At a Kingston record store, Count Matchuki picked up an American jive dictionary. “There would be times when the records playing would, in my estimation, sound weak […] so I’d put in some peps; chick-a-took, chick-a-took, chick-a-took. That created a sensation!” he told the authors of the Rough Guide to Reggae. Other toasts included the (now quite-innocent sounding): “If you dig my jive, you’re cool and very much alive. Everybody all round town, Matchuki’s the reason why I shake it down. When it comes to jive, you can’t whip him with no stick.”
Matchuki influenced a generation of toasters, including Winston Spark, known as King Stitt. Stitt rhymed and used percussive techniques like wild, shrieking yelps. His few recordings, like the song “Fire Corner,” feature him toasting: “No matter what the people say, these sounds lead the way. It’s the order of the day, from your boss DJ. I, King Stitt. Up to the top, to the very last drop.”
Another toaster, Sir Lord Comic, began hitting it in 1959, as he recounted in Deep Roots Music: “When the tune started into about the fourth groove, I says, ‘Breaks!’ and when I say ‘Breaks’ I have all eyes at the amplifier, y’know. And I says, ‘You love the life you live, you live the life you love. This is Lord Comic.’” He later recorded songs like “The Great Wuga Wuga,” clearly inspired by ‘Jocko’ Henderson. Jocko’s show, Rocket Ship, inspired a song of the same name recorded by the Skatalites, with Sir Lord Comic toasting.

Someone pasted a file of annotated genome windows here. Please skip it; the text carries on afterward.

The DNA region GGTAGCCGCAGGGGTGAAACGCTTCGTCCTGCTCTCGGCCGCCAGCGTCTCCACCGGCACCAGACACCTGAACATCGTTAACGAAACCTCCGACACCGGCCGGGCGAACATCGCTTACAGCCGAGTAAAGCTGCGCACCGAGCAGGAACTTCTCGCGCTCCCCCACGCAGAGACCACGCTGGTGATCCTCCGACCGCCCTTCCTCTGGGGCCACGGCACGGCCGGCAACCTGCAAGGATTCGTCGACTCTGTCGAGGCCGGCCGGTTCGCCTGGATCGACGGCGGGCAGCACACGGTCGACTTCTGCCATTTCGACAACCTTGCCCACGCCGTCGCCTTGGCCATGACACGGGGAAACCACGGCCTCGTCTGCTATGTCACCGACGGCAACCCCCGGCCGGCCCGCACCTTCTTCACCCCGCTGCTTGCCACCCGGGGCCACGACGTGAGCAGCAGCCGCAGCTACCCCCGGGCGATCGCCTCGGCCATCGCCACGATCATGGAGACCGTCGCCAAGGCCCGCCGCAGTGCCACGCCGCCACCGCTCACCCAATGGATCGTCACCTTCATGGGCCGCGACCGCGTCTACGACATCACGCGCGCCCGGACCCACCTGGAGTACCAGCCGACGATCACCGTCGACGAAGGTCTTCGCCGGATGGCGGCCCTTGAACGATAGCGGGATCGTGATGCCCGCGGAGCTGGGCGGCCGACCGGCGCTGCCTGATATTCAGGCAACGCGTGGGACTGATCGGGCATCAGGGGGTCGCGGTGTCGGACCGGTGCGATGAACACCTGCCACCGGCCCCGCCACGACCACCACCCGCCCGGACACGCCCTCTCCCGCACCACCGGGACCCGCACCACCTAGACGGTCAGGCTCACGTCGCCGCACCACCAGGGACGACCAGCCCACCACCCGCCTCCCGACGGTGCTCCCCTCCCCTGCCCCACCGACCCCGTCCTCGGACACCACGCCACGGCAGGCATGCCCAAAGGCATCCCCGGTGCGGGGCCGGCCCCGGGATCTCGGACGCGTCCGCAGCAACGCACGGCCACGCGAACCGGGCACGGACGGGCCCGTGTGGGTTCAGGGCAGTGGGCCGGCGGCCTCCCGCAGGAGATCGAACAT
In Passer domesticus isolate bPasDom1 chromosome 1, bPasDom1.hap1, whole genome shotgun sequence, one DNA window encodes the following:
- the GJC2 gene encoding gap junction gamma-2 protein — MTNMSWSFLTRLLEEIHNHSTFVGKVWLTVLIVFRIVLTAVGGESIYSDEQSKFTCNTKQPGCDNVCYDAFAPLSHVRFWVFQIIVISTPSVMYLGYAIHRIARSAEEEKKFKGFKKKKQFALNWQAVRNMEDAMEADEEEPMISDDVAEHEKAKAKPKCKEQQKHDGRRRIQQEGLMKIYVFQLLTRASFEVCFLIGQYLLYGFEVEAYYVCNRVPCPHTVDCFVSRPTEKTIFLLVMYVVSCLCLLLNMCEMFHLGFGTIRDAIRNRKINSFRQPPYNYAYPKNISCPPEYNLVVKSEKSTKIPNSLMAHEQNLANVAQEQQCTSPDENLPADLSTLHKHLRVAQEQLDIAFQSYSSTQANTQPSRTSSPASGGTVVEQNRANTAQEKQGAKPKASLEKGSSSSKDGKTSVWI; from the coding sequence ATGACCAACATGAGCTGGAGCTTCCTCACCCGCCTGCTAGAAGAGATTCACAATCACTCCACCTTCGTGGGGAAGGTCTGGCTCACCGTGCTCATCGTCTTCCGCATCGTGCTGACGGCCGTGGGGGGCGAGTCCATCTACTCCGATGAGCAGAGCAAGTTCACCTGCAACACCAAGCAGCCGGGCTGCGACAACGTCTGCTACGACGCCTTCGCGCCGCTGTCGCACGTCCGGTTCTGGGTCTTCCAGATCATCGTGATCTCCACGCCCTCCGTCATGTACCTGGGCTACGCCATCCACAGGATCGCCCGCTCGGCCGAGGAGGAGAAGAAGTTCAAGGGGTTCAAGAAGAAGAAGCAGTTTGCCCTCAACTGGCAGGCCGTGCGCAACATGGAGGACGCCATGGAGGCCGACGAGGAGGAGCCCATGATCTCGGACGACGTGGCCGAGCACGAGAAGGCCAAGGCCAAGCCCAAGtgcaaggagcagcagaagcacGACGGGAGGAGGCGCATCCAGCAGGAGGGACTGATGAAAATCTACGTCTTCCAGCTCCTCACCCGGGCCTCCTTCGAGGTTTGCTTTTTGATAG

The sound-system music and language of ’50s and ’60s Kingston was more than entertainment — it was an entire culture. And one of the kids born into this world was Clive Campbell, born in Kingston in 1955: a boy who would later move to the Bronx and make his name as DJ Kool Herc — the man who invented hip-hop.
Herc told me that his Kingston childhood primed him for what he would later do. “I remember growing up as a child in Kingston, Jamaica, in a place called Trench Town,” said Herc. “After that we moved to Franklyn Town. I lived on a place called Somerset Lane and King George had a sound system, and the dance was right down the block. The guys would bring the equipment […] and his yard was always zinc, all the way around […] with a strip of Christmas lights and you smell the curry goat and smell all the stuff. You hear the big bass rattling the rooftop and the zincs that surrounded the dancehall,” Herc said. “We find a little hole in the fence and you could see, because we kids are not allowed in there. I was hearing the records, Prince Buster and the Skatalites, and the main band back then was Byron Lee and the Dragonaires. And back then it wasn’t reggae, it was ska. All that time, I didn’t know my ear was getting trained, but that’s what happens with music.”